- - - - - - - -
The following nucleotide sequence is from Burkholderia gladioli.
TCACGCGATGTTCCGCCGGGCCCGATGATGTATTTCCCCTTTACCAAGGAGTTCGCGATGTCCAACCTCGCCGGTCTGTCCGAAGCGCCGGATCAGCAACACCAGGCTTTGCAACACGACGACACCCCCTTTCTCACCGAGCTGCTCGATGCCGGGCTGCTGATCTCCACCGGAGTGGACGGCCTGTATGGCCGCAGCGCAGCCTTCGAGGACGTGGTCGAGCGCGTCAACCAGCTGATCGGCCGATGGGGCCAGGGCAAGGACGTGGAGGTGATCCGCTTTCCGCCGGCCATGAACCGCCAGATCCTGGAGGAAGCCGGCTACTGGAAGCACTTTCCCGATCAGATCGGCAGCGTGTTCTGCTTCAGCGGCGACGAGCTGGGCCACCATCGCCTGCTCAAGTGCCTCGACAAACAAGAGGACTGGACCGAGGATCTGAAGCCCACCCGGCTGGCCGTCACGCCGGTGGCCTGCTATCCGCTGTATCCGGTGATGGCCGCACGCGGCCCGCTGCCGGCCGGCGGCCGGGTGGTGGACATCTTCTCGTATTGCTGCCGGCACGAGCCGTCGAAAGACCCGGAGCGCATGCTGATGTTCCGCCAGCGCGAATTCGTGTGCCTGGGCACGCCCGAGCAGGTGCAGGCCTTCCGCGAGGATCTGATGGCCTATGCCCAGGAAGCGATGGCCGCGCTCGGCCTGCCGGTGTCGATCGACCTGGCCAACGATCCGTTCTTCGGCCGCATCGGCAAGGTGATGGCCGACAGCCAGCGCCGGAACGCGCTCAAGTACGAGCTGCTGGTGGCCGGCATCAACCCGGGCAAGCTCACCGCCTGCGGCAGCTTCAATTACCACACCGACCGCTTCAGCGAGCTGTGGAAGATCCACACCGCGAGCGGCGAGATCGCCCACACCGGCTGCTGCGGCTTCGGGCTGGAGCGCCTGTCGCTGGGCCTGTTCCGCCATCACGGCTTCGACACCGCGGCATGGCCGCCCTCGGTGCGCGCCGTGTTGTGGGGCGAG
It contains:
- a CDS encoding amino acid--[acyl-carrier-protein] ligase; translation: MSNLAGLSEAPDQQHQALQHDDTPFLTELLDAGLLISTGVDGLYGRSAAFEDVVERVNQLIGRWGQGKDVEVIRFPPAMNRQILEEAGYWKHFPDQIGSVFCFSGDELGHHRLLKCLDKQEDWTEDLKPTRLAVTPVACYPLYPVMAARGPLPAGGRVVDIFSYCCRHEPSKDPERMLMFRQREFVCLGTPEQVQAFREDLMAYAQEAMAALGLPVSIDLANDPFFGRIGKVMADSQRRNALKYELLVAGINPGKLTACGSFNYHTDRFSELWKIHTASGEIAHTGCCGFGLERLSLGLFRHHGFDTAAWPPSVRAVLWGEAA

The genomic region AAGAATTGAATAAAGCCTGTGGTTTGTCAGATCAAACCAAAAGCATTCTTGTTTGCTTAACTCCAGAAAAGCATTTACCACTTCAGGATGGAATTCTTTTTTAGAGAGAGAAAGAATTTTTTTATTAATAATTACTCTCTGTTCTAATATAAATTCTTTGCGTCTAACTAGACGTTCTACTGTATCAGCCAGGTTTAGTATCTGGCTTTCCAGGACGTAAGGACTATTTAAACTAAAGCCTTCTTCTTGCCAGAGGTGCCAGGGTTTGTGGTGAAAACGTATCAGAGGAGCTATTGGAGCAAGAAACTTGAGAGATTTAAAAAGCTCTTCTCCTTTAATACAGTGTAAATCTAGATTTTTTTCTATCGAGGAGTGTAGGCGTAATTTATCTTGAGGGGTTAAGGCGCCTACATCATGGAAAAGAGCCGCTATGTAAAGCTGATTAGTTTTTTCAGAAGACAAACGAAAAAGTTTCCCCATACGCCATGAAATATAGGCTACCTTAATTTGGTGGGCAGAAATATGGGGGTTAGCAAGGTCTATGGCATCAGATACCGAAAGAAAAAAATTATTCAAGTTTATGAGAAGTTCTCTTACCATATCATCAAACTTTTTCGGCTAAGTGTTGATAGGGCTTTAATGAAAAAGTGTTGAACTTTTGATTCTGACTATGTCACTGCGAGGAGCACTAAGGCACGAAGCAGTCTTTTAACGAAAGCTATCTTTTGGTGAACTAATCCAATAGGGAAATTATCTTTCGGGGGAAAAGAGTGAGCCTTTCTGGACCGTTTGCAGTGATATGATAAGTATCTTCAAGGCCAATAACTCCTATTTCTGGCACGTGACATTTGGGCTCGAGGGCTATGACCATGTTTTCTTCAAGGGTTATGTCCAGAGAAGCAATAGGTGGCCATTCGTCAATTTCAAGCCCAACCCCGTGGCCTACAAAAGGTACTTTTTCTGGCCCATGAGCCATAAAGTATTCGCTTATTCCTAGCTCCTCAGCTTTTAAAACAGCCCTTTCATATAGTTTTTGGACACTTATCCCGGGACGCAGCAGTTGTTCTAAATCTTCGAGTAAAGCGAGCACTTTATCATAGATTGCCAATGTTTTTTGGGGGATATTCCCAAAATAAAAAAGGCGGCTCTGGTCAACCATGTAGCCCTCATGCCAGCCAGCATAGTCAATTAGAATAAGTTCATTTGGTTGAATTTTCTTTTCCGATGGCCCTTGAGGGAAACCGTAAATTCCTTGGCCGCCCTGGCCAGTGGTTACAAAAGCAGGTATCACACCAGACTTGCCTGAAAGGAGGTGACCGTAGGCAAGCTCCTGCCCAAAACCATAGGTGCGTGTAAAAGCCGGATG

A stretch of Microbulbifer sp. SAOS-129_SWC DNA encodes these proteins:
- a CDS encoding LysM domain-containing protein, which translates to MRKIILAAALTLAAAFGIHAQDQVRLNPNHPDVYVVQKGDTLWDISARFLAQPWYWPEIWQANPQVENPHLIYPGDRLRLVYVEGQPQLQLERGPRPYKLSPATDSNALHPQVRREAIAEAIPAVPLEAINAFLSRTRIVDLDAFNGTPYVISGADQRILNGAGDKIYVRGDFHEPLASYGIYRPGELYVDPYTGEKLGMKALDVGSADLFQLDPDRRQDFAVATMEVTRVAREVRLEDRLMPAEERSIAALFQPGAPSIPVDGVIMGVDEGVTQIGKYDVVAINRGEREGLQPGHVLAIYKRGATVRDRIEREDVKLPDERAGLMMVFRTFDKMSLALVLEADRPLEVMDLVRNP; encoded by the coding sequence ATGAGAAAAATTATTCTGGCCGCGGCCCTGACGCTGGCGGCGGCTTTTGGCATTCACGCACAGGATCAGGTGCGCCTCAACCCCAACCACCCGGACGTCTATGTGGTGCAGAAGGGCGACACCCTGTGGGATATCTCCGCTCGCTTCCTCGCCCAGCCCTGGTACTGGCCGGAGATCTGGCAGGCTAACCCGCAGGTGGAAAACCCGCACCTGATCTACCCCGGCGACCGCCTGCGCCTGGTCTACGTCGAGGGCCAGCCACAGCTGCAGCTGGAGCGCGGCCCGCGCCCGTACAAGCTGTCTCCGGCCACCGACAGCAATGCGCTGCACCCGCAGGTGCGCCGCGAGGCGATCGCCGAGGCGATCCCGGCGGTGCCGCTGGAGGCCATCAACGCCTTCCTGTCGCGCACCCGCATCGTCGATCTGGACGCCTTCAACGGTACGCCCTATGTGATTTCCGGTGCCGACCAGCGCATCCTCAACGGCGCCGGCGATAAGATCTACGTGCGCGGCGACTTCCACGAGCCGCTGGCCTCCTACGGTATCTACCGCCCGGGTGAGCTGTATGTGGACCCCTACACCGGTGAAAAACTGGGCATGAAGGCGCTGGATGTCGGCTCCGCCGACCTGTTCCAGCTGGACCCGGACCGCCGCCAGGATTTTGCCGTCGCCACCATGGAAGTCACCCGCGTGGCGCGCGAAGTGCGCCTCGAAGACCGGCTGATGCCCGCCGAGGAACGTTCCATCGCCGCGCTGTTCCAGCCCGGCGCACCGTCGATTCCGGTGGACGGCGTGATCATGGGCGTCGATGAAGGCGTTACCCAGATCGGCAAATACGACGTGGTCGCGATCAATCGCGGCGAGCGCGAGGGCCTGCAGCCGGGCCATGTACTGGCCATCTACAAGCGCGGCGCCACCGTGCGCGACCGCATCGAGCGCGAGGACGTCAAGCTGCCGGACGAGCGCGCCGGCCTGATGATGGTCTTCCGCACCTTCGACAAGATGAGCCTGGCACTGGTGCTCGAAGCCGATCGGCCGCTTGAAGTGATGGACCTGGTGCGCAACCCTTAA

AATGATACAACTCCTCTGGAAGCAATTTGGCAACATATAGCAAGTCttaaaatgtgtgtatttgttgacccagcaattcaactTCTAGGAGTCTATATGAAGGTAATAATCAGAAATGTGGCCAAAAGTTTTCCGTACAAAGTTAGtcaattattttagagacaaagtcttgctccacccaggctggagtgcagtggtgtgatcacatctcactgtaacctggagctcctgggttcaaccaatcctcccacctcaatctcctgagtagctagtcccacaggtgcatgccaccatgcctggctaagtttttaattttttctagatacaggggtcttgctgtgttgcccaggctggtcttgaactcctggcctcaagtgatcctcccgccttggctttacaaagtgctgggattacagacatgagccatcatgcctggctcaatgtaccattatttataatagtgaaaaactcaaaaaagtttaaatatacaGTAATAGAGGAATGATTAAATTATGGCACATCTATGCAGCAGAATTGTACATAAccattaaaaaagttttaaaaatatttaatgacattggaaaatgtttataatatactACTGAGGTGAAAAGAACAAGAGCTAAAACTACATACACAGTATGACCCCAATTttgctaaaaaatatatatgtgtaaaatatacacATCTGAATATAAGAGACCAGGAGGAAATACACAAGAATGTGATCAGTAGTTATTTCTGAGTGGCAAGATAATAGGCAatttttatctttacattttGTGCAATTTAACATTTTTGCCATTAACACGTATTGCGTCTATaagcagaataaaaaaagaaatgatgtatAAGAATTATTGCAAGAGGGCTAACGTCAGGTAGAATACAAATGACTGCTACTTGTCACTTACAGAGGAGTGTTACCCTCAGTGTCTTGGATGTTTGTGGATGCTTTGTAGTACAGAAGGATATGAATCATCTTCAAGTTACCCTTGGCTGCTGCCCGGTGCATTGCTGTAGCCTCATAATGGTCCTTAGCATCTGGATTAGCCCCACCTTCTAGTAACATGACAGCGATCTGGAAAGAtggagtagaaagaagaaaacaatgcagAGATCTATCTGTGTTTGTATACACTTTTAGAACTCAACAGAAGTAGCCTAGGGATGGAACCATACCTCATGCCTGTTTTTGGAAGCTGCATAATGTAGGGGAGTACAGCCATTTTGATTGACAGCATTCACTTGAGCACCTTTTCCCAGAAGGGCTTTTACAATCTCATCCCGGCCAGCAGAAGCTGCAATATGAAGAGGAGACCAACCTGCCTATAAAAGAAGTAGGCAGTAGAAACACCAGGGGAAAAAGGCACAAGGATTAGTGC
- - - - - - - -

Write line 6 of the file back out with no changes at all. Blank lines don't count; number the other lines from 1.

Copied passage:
A stretch of Microbulbifer sp. SAOS-129_SWC DNA encodes these proteins: